The City of Oslo has ambitious climate targets and shall reduce greenhouse gas (GHG) emissions by 95% by 2030. The municipality’s Procurement strategy and Climate strategy for Oslo leading up to 2030 contain clear provisions for how this is to be achieved by transforming the transport sector. A significant proportion of Oslo’s GHG emissions come from transport operated by suppliers delivering goods or carrying out work for the municipality. The standard requirements presented in this City Government proposition relate to direct emissions from transport in the City of Oslo and aim to accelerate the transition to a zero-emission capital.
This proposition is being submitted to ensure that the City of Oslo achieves its climate targets, improves local air quality and reduces traffic impact. By setting climate and environmental requirements for transport for its procurements and ensuring its entities act in a consistent and coordinated manner, the municipality is sending a clear signal to the market that zero-emissions and biogas vehicles is desired for all jobs and deliveries that include transport. The environmental requirements submitted in this proposition will also lead to significant emissions reductions for the Oslo region. This is because suppliers who invest in zero-emissions and biogas vehicles will also use these when working for other customers who do not typically demand climate- and environmentally friendly transport solutions.
Zero-emissions technologies (electricity and hydrogen) will be a significant part of the solution for avoiding GHG emissions from vehicles and machinery in the zero-emissions city. However, the City Government wishes to emphasise that biogas – and any other biofuels that are sustainably produced and can be documented as providing equivalent climate benefits to electricity and hydrogen – is an important part of the climate solution for heavy vehicles, construction machinery and ships. Using biogas causes some emissions that contribute to local air pollution. However, producing biogas from local waste resources is a good use of resources and does not have the same negative effects in production as some other biofuels.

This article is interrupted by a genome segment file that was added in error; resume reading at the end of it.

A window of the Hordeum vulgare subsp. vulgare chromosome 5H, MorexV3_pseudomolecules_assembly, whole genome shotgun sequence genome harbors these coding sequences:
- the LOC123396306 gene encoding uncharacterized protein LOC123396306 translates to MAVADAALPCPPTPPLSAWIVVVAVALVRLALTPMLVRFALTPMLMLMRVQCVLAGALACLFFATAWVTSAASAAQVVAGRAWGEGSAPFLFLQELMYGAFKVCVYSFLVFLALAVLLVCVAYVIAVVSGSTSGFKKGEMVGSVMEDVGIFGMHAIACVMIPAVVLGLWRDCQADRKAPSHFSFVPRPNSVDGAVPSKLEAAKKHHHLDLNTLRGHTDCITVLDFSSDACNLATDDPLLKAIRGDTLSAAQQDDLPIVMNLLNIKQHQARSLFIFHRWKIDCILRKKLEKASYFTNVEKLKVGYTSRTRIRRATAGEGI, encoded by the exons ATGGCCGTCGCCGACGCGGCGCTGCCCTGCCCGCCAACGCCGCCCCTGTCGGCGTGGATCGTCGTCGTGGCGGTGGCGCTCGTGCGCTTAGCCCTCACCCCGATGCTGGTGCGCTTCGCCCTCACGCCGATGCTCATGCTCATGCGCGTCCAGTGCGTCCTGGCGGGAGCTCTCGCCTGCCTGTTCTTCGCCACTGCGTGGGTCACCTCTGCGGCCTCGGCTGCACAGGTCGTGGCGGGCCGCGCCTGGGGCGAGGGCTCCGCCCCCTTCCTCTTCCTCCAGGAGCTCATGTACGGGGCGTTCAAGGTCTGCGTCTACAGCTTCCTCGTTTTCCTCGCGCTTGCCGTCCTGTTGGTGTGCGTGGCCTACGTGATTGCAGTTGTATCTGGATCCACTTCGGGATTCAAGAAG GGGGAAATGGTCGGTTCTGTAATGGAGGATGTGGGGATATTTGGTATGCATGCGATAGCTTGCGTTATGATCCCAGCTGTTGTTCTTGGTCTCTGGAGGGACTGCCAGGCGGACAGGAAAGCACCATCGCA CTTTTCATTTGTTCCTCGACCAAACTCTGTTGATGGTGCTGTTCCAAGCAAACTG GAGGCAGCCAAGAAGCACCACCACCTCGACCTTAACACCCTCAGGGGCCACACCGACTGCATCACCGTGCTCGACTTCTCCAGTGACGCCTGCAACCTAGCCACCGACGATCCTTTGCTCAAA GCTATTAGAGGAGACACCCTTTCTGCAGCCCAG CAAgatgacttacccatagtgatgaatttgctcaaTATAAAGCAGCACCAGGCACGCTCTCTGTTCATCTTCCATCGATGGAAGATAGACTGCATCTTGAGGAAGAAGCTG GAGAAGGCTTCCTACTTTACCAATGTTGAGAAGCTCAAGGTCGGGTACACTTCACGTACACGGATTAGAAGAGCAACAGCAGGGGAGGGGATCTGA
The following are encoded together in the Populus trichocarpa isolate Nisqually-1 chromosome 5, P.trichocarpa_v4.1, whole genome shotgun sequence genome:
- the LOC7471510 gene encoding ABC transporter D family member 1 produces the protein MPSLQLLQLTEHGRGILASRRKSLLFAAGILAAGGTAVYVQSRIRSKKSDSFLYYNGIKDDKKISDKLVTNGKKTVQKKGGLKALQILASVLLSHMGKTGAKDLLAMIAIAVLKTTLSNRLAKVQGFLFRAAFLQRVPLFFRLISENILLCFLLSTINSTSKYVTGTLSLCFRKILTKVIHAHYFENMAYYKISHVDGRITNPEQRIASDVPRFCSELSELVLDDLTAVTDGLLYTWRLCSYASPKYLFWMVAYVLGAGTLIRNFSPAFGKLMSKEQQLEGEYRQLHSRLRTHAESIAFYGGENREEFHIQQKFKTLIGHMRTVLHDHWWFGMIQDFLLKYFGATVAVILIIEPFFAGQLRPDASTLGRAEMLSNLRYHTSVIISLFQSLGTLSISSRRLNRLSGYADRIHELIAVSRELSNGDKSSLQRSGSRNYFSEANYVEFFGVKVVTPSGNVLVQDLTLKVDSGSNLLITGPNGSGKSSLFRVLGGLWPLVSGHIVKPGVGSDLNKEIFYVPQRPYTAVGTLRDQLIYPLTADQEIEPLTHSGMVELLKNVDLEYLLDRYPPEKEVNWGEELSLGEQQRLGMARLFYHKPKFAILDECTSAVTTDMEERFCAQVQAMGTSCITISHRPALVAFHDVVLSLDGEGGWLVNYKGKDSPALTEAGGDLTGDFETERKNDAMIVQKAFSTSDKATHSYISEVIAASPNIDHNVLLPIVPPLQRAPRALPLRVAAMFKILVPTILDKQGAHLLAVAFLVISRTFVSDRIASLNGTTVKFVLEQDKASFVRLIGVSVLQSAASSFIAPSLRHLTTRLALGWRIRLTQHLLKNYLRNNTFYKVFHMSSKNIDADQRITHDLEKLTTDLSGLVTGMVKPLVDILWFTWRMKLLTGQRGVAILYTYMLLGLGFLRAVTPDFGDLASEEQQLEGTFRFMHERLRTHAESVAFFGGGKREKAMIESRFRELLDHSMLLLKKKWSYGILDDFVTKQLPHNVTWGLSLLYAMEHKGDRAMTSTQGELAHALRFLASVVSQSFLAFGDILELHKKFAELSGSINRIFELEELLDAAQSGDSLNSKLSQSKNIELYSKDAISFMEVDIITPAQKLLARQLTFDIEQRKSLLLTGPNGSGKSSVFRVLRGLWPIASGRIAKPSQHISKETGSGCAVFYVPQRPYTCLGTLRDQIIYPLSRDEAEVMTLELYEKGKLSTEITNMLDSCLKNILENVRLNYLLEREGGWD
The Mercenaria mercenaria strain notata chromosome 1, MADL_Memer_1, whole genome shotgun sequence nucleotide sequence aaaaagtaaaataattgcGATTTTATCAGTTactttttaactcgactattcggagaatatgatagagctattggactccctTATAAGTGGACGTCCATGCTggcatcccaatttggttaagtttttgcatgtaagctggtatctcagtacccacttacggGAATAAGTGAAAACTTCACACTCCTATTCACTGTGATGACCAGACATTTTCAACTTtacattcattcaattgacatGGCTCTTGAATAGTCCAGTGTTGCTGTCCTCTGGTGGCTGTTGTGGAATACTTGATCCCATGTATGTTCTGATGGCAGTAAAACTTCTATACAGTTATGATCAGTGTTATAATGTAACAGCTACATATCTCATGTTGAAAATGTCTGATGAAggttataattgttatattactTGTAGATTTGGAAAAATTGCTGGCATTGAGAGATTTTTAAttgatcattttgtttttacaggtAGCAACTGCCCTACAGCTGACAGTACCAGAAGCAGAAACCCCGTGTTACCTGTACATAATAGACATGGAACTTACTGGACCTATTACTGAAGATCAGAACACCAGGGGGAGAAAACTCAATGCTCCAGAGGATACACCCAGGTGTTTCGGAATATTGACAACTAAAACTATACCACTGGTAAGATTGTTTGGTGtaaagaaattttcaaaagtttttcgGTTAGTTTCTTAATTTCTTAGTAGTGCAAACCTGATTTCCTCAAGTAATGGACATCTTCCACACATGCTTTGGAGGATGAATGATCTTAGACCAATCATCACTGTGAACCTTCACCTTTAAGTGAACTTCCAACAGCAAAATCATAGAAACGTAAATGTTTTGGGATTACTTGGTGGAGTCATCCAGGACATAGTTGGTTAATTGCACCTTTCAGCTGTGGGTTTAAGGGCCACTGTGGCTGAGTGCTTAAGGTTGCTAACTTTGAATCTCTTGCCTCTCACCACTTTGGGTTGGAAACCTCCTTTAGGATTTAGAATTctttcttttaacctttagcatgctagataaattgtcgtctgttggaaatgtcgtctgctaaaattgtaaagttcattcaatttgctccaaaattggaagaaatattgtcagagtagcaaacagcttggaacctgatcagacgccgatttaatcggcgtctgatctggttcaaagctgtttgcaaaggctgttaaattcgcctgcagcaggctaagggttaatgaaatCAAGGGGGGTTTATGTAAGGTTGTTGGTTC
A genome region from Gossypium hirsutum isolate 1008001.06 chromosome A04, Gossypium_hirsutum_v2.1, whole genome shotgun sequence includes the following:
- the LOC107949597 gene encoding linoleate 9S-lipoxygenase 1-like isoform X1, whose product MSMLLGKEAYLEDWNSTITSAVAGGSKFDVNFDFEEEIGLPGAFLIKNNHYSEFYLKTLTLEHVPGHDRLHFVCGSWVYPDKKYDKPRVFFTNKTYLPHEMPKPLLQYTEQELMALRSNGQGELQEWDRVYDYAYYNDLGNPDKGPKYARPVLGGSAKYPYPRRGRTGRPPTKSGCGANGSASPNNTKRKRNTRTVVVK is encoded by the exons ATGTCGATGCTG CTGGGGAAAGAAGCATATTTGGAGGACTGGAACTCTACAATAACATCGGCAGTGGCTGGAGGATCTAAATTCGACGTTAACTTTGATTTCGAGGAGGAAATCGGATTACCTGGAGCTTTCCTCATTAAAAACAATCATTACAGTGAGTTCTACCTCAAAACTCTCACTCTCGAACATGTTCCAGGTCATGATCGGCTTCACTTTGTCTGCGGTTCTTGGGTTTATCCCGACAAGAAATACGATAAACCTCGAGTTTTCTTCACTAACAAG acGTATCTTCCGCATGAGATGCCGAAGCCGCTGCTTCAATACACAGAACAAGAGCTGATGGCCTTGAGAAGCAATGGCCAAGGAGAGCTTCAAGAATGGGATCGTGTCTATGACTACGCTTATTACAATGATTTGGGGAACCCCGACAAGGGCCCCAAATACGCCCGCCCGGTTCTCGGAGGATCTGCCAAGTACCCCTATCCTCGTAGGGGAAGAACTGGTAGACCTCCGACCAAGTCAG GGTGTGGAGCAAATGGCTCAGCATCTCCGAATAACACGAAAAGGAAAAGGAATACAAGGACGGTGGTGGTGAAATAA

To ensure that the municipality’s deliveries are made with the lowest possible GHG emissions, strict requirements must applied in procurements that include transport. Suppliers who use zero-emissions or biogas technology shall be given a significant advantage in the evaluation process. The “Environmental performance” award criterion shall be used as standard. For procurements where there are a sufficient number of suppliers who can use zero-emissions or biogas vehicles, use of these technologies shall be set as a minimum requirement. A minimum requirement of this nature will be mandatory for the municipality’s procurements from 2025. For the suppliers, common requirements – with notice that they will be tightened – will be important in creating predictability and protecting investments in necessary infrastructure and vehicles.
Energy-efficient driving, sensible transport planning and route optimisation, as well as switching more goods to electric cargo bikes, are examples of measures that reduce emissions and traffic. Requirements for such measures shall therefore be included in relevant procurements.
This City Government proposition paves the way for the City of Oslo’s entities to use standardised requirements in procurements. The entities have a duty to carry out market surveys so that the requirements to be used are applied in a way that produces the best results. The municipality’s Agency for Improvement and Development (AID) shall be responsible for developing requirements and guidance, and assisting the entities in implementing the requirements.
Oslo has already distinguished itself as a city with a strong focus on climate-friendly mobility solutions. This City Government proposition makes an important contribution in achieving the climate targets. The proposal could also play an important role in mobilising equivalent efforts among other public-sector purchasers, both in Norway and internationally.
The standard requirements adopted in this proposition have been developed on the basis of several years’ experiences and mapping via the BuyZET pilot project, in which the City of Oslo was represented by AID1. The requirements are also based on input from affected municipal entities and selected suppliers.